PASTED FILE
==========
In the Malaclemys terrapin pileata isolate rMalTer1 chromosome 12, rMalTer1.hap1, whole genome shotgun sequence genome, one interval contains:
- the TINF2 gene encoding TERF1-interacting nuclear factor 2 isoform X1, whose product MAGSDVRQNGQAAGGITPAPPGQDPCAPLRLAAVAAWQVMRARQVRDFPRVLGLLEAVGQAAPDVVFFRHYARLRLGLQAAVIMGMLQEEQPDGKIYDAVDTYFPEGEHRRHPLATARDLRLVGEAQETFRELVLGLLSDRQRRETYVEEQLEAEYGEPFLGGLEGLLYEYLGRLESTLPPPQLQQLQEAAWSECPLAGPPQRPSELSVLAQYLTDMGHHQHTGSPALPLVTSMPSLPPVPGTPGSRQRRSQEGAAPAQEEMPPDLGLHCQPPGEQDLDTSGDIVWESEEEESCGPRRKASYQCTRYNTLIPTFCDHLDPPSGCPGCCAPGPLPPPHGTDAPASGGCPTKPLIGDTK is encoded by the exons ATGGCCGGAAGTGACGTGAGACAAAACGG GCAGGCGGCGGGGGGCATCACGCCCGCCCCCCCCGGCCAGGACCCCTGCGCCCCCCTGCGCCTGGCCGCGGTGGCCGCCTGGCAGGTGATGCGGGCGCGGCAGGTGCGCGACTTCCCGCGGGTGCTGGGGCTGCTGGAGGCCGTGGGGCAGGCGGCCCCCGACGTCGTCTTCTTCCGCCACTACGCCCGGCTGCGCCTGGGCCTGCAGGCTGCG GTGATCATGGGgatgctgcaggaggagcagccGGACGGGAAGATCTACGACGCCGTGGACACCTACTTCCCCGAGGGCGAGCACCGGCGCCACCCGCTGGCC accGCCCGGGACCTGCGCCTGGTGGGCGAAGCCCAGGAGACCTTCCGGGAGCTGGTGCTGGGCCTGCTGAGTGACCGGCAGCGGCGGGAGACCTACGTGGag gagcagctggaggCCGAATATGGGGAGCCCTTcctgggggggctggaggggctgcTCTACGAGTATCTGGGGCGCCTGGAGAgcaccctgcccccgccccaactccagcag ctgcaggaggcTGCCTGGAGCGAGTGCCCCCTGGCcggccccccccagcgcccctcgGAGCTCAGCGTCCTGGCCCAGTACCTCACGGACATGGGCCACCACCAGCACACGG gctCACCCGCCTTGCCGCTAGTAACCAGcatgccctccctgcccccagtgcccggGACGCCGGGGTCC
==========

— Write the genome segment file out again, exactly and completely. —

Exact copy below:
In the Malaclemys terrapin pileata isolate rMalTer1 chromosome 12, rMalTer1.hap1, whole genome shotgun sequence genome, one interval contains:
- the TINF2 gene encoding TERF1-interacting nuclear factor 2 isoform X1, whose product MAGSDVRQNGQAAGGITPAPPGQDPCAPLRLAAVAAWQVMRARQVRDFPRVLGLLEAVGQAAPDVVFFRHYARLRLGLQAAVIMGMLQEEQPDGKIYDAVDTYFPEGEHRRHPLATARDLRLVGEAQETFRELVLGLLSDRQRRETYVEEQLEAEYGEPFLGGLEGLLYEYLGRLESTLPPPQLQQLQEAAWSECPLAGPPQRPSELSVLAQYLTDMGHHQHTGSPALPLVTSMPSLPPVPGTPGSRQRRSQEGAAPAQEEMPPDLGLHCQPPGEQDLDTSGDIVWESEEEESCGPRRKASYQCTRYNTLIPTFCDHLDPPSGCPGCCAPGPLPPPHGTDAPASGGCPTKPLIGDTK is encoded by the exons ATGGCCGGAAGTGACGTGAGACAAAACGG GCAGGCGGCGGGGGGCATCACGCCCGCCCCCCCCGGCCAGGACCCCTGCGCCCCCCTGCGCCTGGCCGCGGTGGCCGCCTGGCAGGTGATGCGGGCGCGGCAGGTGCGCGACTTCCCGCGGGTGCTGGGGCTGCTGGAGGCCGTGGGGCAGGCGGCCCCCGACGTCGTCTTCTTCCGCCACTACGCCCGGCTGCGCCTGGGCCTGCAGGCTGCG GTGATCATGGGgatgctgcaggaggagcagccGGACGGGAAGATCTACGACGCCGTGGACACCTACTTCCCCGAGGGCGAGCACCGGCGCCACCCGCTGGCC accGCCCGGGACCTGCGCCTGGTGGGCGAAGCCCAGGAGACCTTCCGGGAGCTGGTGCTGGGCCTGCTGAGTGACCGGCAGCGGCGGGAGACCTACGTGGag gagcagctggaggCCGAATATGGGGAGCCCTTcctgggggggctggaggggctgcTCTACGAGTATCTGGGGCGCCTGGAGAgcaccctgcccccgccccaactccagcag ctgcaggaggcTGCCTGGAGCGAGTGCCCCCTGGCcggccccccccagcgcccctcgGAGCTCAGCGTCCTGGCCCAGTACCTCACGGACATGGGCCACCACCAGCACACGG gctCACCCGCCTTGCCGCTAGTAACCAGcatgccctccctgcccccagtgcccggGACGCCGGGGTCC